I trust everyone is doing well. Though I try to send out a thought each week I missed last week (sorry - occasionally things do get busy)! So I offer this weeks thought to cover both weeks. It's by Dallas Willard, from his book "The Spirit of the Disciplines." I trust it will challenge and feed your soul. Enjoy!
"When Jesus walked among humankind there was a certain simplicity to being a disciple. Primarily it meant to go with him, in an attitude of study, obedience and imitation... Though costly, discipleship had a very clear, straightforward meaning -- to devote oneself to becoming like Christ. The disciple is one who, intent upon becoming Christlike and so dwelling in his 'faith and practice' systematically and progressively rearranges his affairs to that end...
In 1937 gave the world his book 'The Cost of Discipleship.' It was a masterful attack on 'easy Christianity' or 'cheap grace,' but it did not set aside -- perhaps it even enforced -- the view that discipleship was a costly spiritual excess and only for those especially driven or called to it.
It was right to point out that one cannot be a disciple of Christ without forfeiting things normally sought in human life, and that one who pays little in the world's coinage to bear his name has reason to wonder where he or she stands with God. But the cost of nondiscipleship is far greater than the price paid to walk with Jesus.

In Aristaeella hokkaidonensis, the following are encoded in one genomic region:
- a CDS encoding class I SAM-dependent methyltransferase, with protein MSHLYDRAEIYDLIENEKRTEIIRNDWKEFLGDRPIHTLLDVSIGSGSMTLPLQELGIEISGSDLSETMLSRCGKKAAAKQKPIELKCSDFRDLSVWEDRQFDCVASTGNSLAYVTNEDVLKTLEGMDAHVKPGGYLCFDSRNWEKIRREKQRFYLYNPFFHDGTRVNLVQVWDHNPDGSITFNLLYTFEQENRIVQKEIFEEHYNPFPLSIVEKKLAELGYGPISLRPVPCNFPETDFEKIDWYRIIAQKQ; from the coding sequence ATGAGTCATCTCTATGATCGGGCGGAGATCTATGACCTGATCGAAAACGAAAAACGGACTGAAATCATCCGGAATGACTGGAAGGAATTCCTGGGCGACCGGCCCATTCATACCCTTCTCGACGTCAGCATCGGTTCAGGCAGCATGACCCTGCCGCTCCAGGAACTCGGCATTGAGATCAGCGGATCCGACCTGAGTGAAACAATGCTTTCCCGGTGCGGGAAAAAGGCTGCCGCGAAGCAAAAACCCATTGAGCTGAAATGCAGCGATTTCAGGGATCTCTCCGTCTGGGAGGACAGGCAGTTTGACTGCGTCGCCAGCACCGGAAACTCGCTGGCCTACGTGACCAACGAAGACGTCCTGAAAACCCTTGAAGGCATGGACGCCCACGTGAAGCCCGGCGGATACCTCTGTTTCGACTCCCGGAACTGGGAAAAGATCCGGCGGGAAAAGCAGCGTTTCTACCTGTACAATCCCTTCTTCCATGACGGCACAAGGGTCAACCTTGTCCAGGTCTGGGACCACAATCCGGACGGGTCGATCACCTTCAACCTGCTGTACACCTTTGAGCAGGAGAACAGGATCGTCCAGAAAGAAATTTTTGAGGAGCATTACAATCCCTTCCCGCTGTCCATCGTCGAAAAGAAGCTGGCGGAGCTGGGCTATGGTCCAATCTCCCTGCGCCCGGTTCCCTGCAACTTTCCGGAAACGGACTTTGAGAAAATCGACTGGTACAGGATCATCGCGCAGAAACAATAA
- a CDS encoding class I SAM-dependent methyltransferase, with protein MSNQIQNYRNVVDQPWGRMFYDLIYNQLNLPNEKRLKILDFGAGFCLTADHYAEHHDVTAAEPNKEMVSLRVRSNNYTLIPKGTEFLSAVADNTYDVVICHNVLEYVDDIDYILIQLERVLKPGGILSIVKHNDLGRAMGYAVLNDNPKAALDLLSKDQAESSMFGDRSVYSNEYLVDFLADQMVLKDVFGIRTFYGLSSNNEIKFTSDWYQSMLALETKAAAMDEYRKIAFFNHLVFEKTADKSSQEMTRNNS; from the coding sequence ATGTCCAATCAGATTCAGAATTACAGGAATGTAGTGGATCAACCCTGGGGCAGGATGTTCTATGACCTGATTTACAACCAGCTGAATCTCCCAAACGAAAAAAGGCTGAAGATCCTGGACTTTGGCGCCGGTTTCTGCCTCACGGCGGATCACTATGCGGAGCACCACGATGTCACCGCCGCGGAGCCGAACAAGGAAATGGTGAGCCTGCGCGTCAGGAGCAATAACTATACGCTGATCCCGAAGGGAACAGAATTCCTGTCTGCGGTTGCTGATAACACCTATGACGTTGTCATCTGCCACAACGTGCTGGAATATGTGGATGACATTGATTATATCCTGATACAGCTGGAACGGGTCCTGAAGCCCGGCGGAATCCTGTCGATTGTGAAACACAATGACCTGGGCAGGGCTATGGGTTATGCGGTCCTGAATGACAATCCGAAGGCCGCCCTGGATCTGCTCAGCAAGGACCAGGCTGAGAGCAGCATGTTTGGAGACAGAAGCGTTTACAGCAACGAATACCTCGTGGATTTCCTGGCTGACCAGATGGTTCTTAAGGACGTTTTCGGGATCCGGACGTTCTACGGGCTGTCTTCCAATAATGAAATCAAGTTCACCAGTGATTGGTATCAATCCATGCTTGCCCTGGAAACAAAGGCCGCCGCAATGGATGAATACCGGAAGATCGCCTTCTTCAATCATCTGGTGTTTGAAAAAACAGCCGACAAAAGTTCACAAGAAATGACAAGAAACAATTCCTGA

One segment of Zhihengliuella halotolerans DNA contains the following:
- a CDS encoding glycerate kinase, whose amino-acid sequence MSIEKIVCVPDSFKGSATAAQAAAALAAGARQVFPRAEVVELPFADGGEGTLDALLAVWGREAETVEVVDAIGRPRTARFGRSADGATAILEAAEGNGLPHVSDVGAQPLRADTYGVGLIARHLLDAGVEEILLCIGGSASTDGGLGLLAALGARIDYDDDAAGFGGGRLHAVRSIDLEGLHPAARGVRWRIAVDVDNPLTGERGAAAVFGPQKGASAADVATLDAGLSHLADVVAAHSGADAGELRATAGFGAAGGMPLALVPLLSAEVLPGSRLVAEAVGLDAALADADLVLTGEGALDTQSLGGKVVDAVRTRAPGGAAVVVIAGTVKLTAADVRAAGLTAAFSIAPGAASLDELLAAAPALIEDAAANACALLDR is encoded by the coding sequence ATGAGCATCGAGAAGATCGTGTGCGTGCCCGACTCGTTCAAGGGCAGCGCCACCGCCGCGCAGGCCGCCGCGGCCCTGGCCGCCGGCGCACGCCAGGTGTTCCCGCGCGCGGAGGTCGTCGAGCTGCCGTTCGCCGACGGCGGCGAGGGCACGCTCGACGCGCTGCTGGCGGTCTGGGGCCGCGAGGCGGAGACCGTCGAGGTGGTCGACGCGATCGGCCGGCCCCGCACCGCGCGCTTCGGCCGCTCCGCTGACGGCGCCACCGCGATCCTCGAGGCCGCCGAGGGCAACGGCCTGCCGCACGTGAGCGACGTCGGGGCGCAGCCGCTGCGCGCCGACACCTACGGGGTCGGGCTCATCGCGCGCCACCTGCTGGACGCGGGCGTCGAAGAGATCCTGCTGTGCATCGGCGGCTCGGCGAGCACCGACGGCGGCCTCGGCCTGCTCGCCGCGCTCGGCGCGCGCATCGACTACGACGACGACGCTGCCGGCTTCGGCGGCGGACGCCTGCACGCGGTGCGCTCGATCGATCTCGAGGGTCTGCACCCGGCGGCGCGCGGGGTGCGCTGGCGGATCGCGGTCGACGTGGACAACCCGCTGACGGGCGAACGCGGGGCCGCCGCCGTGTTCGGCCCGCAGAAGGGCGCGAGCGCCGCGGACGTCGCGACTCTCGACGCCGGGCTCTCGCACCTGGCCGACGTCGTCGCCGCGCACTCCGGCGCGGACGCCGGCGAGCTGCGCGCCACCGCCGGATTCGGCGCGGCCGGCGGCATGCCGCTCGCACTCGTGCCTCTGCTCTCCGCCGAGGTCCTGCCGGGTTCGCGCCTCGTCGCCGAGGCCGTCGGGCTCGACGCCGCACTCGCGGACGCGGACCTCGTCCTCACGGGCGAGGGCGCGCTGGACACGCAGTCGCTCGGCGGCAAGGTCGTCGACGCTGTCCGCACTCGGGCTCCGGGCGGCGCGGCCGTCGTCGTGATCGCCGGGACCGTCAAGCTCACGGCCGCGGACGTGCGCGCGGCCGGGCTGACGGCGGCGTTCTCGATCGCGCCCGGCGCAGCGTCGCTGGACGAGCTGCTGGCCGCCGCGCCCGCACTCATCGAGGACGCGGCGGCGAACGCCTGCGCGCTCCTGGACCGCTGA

Nondiscipleship costs us abiding peace, a life penetrated throughout by love, faith that sees everything in the light of God's overriding governance for good, hopefulness that stands firm in the most discouraging of circumstances, power to do what is right and withstand the forces of evil. In short, it costs exactly that abundance of life Jesus said he came to bring (John 10:10).
The cross-shaped yoke of Christ is after all an instrument of liberation and power to those who live in it with Him and learn the meekness and lowliness of heart that brings rest to the soul... The correct perspective (of discipleship) is to see following Christ not only as the necessity it is, but as the fulfillment of the highest human possibilities and as life on the highest plane."
Willard is right. Too often we stress the fact that Christian discipleship is costly, we must give up much to embark on it and that those who choose nondiscipleship somehow get to retain all they have and get all they want. But we do people an immense disservice if we fail to point out (as Willard does) that the cost of nondiscipleship is even greater!
The person who rejects a life of discipleship not only rejects eternal life, but chooses to rob their own soul of the joy and riches of walking with Jesus. They impoverish their soul and forsake the sole path that leads to the abundant life.
In the Bonds of Christian Affection,
Dr. Jeffrey F. Evans